Customs and traditions
Afghanistan is an almost entirely Muslim
country and most contexts are characterized by Islamic
customs. This means that social interaction between men
and women who do not belong to the same family is
severely limited, almost non-existent. On the other
hand, one often encounters a hospitality that can be
overwhelming to an outsider.
Overview of the capital city of Afghanistan, including information about its population, economy, geography, history and map.
Anyone who is invited to an Afghan family, or has a
booked business meeting, may be prepared for the fact
that time is a very relative concept. The wait can be
long before the meeting / dinner starts. In addition,
several activities can take place simultaneously; people
leave the room, others come in, there are various
interruptions. Patience is a virtue.
Men and women
A firm handshake is the normal way to greet, men in
between. It is often followed by both putting their hand
to the heart and bowing slightly. A cheek kiss, men in
between - or women in between, but never between man and
woman - can also occur. The greeting is also usually
accompanied by inquiries about the other's health, his
children, how things are done, etc. A foreign man should
not ask an Afghan how his wife or daughters are doing.
It is an undue intrusion into privacy.
If a foreign man visits a relatively traditional
Afghan home, he probably does not meet any women at all.
In this respect, a foreign woman has a first step; she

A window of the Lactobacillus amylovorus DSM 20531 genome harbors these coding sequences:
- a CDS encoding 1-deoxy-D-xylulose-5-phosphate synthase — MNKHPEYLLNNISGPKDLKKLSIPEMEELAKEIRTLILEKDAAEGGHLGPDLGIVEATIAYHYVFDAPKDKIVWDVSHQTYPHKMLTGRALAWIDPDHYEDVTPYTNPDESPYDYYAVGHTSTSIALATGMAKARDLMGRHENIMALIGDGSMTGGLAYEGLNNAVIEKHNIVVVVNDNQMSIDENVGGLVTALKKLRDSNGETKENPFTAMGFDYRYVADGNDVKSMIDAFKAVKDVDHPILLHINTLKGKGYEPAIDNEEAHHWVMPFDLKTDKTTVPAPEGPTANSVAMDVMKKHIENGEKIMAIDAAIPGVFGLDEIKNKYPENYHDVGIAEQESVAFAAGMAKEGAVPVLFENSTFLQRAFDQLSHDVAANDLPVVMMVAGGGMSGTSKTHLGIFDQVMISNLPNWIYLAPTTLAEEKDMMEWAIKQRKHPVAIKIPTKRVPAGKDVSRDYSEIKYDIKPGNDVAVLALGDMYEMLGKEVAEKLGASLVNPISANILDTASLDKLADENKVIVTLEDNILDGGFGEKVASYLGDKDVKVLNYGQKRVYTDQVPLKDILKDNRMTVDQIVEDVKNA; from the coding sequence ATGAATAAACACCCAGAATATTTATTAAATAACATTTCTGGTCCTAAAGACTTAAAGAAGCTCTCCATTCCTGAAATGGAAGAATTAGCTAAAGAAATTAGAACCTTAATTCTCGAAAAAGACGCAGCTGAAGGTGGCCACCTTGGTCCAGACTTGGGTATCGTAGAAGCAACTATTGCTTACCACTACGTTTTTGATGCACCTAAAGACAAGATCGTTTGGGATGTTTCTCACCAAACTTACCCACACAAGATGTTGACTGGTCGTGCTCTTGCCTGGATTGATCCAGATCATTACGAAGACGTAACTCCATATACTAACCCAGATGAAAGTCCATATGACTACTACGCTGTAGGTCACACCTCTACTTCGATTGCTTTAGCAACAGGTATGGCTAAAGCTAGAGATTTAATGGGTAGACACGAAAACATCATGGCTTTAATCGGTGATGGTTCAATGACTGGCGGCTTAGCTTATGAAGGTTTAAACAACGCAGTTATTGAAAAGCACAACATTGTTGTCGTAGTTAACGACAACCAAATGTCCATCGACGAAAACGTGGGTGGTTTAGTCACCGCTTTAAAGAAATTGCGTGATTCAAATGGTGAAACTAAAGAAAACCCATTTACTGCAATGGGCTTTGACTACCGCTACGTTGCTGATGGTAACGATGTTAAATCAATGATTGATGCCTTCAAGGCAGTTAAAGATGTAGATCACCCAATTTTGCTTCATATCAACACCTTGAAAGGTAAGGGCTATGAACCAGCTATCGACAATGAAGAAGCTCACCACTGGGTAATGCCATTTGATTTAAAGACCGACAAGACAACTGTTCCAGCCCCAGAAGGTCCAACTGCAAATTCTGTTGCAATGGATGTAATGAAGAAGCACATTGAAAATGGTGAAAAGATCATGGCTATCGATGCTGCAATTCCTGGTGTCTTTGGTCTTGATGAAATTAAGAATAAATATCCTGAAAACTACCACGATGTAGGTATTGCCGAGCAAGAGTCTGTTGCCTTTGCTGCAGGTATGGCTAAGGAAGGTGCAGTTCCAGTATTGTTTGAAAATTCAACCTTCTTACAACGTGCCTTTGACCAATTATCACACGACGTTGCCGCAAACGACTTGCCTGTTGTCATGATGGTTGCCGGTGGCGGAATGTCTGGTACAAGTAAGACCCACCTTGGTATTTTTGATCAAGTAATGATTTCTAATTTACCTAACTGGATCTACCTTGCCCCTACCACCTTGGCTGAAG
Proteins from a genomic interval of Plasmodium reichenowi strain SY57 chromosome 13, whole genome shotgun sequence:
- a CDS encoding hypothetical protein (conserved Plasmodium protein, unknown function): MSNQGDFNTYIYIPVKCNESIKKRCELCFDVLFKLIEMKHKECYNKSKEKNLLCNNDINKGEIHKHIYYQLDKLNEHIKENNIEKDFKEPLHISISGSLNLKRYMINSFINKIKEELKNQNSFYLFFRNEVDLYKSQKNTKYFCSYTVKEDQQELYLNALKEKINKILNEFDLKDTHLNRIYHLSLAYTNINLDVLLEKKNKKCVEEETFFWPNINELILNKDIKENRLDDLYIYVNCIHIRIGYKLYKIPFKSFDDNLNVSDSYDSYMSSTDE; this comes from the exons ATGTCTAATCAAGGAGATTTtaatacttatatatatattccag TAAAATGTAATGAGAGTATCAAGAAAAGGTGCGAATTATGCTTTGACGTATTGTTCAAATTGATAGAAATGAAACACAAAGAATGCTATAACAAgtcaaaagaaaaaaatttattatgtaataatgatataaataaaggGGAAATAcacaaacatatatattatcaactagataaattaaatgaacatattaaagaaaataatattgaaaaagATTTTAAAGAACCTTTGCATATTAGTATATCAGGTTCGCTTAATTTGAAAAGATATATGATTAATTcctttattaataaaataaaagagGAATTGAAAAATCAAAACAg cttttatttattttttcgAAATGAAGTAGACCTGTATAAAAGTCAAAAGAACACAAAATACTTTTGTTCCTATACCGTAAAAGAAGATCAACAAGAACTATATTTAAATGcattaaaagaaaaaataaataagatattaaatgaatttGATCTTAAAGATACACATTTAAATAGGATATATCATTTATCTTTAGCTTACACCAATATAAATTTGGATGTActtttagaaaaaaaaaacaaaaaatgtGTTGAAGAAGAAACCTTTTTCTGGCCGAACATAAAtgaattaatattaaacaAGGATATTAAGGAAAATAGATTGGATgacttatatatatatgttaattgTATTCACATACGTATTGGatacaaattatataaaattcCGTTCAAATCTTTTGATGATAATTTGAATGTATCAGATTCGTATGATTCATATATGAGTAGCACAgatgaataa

can move in both male and female environment. In more
modern metropolitan families, or in workplaces with both
men and women, a man should not try to shake hands with
an Afghan woman unless she takes the initiative herself.
A foreign woman also makes good sense to settle for
bowing to the men and oral health, at some distance.
In the event of encounters with an Afghan woman, a
man should not only avoid shaking hands with her, but
also avoid looking her in the eyes. That, or talking to
men about a woman in their family, is considered
patronizing and a lack of respect for the whole family.
A man and a woman who do not belong to the same
family should never be alone in a room. Should this
still happen, they should keep the door open to show
that nothing inappropriate is going on.
Gifts and clothing
During a general conversation, one should first turn
to the elder in the congregation. If someone enters the
room, or when someone walks in, the others are expected
to line up.
It is customary to bring a gift when visiting an
Afghan home, at least for the first time, but does not
make a big deal with the handover. Don't expect the host
to open the package to everyone's curious eyes. It is
usually not advisable to bring alcohol as a gift to a
host. And even if you know that he is not pure and
appreciative of the gift, you should at least be very
Proper attire is recommended for men in official
contexts, more unofficially goes well with wide afghan
cotton clothing, or western everyday wear. Women should
cover their arms and legs and preferably wear both pants
and long skirts that hide all body shapes. It should
also cover the hair with a shawl.
In private homes, dinner is usually served on a
canvas laid over a large, beautifully knotted rug. The
guests are placed on pillows around the carpet and take,
with their right hand, from common dishes. Green tea,
soft drinks or mineral water are served for the meal.
Any business discussions, or political discussions, are
saved after the meal.
A long dinner can be a torment for a Westerner who is
above sitting with his legs retracted under his body.
The host may have indulgence in the fact that a
foreigner is forced to stretch his legs sometimes, but
care should be taken not to point the soles of the feet
to another. It is very naughty.
Since a guest is considered a gift from God, you are